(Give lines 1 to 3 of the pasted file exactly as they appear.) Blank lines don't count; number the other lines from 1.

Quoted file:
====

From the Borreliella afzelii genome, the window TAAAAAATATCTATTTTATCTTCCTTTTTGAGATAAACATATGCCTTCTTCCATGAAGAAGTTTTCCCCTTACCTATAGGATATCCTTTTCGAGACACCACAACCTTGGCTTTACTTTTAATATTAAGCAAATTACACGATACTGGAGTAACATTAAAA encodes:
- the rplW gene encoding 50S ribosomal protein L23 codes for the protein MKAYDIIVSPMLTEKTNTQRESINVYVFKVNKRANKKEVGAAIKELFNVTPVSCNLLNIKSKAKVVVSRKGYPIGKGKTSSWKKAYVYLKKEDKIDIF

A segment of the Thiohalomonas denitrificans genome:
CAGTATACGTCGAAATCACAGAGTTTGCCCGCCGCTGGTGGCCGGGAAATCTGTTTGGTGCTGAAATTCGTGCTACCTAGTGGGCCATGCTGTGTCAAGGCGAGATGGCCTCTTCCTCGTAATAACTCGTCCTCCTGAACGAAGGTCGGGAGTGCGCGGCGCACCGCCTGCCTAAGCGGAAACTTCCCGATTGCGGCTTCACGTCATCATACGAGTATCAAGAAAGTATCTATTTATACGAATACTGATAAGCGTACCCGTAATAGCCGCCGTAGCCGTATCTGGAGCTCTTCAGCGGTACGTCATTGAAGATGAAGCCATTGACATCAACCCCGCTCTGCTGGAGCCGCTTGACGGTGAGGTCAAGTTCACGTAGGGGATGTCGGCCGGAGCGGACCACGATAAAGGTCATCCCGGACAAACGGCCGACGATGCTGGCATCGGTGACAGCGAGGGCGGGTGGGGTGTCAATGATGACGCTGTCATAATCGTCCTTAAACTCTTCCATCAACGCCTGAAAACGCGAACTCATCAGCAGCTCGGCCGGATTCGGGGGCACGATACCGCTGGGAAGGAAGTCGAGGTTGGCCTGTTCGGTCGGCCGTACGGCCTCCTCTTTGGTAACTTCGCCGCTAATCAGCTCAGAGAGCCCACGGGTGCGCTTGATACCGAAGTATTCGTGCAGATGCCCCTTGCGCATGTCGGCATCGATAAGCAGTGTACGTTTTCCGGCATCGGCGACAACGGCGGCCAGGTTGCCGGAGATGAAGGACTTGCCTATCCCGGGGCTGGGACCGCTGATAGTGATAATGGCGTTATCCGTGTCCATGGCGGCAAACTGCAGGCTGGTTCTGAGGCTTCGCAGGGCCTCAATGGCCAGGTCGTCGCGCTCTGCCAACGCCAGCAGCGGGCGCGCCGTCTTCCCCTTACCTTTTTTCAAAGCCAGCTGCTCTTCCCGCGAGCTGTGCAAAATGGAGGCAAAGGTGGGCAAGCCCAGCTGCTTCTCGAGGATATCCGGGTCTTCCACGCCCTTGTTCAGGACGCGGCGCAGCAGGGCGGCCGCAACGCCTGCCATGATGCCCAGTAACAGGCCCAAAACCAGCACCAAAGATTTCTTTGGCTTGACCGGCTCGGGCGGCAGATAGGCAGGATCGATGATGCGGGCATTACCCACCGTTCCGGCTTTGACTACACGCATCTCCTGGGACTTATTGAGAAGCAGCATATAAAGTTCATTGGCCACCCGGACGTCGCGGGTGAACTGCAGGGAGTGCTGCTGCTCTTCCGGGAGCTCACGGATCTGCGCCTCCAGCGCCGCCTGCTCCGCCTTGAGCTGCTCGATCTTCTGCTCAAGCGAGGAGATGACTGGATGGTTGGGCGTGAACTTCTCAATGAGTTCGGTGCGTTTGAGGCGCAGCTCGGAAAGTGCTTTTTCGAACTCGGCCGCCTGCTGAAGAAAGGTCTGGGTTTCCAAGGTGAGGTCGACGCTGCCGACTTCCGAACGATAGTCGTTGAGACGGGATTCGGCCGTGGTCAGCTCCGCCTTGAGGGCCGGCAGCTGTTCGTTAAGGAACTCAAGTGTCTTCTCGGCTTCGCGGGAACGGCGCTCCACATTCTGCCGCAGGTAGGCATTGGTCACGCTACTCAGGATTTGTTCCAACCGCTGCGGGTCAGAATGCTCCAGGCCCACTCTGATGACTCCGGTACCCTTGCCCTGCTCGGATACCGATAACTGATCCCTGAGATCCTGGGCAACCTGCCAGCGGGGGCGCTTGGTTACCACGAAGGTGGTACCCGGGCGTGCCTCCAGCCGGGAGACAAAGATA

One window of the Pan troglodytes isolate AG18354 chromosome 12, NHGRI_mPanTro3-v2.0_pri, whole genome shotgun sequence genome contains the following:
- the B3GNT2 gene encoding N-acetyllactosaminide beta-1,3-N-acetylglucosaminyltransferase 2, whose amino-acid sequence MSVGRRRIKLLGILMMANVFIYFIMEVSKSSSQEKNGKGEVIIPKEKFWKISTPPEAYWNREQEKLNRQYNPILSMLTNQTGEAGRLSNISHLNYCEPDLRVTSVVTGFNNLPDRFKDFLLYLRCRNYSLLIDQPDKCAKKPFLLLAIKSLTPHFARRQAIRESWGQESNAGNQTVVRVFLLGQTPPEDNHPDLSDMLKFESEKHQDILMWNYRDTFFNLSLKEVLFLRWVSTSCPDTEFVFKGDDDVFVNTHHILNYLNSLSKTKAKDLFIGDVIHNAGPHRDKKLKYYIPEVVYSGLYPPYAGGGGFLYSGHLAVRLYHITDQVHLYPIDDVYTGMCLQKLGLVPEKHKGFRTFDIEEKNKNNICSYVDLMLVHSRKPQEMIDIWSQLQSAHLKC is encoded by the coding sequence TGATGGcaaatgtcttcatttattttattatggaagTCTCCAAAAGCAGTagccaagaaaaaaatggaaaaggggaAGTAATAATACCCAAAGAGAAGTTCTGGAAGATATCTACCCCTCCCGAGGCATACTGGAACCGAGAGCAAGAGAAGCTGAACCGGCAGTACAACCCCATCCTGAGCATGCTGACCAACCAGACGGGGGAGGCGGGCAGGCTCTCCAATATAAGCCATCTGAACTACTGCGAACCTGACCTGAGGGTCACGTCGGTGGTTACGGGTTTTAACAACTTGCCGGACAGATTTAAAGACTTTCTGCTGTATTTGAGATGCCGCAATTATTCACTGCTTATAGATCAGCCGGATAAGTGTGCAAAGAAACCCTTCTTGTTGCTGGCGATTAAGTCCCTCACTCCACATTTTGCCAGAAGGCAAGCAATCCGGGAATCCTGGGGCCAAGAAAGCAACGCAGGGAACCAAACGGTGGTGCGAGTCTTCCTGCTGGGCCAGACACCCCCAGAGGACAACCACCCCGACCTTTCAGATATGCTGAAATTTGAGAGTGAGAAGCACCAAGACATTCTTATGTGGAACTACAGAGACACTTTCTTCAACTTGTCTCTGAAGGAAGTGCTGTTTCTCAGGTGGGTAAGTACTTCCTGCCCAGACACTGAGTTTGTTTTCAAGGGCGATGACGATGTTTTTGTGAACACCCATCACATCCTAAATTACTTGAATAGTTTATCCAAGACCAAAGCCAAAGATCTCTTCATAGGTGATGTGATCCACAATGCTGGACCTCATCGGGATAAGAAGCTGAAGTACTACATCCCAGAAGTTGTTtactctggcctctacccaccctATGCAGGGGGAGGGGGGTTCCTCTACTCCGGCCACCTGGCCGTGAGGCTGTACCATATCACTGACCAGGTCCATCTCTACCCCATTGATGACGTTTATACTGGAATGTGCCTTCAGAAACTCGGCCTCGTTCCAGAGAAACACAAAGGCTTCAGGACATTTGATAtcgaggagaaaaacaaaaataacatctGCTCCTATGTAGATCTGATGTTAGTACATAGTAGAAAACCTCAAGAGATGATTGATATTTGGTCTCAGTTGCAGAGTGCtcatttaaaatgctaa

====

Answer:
From the Borreliella afzelii genome, the window TAAAAAATATCTATTTTATCTTCCTTTTTGAGATAAACATATGCCTTCTTCCATGAAGAAGTTTTCCCCTTACCTATAGGATATCCTTTTCGAGACACCACAACCTTGGCTTTACTTTTAATATTAAGCAAATTACACGATACTGGAGTAACATTAAAA encodes:
- the rplW gene encoding 50S ribosomal protein L23 codes for the protein MKAYDIIVSPMLTEKTNTQRESINVYVFKVNKRANKKEVGAAIKELFNVTPVSCNLLNIKSKAKVVVSRKGYPIGKGKTSSWKKAYVYLKKEDKIDIF

A segment of the Thiohalomonas denitrificans genome: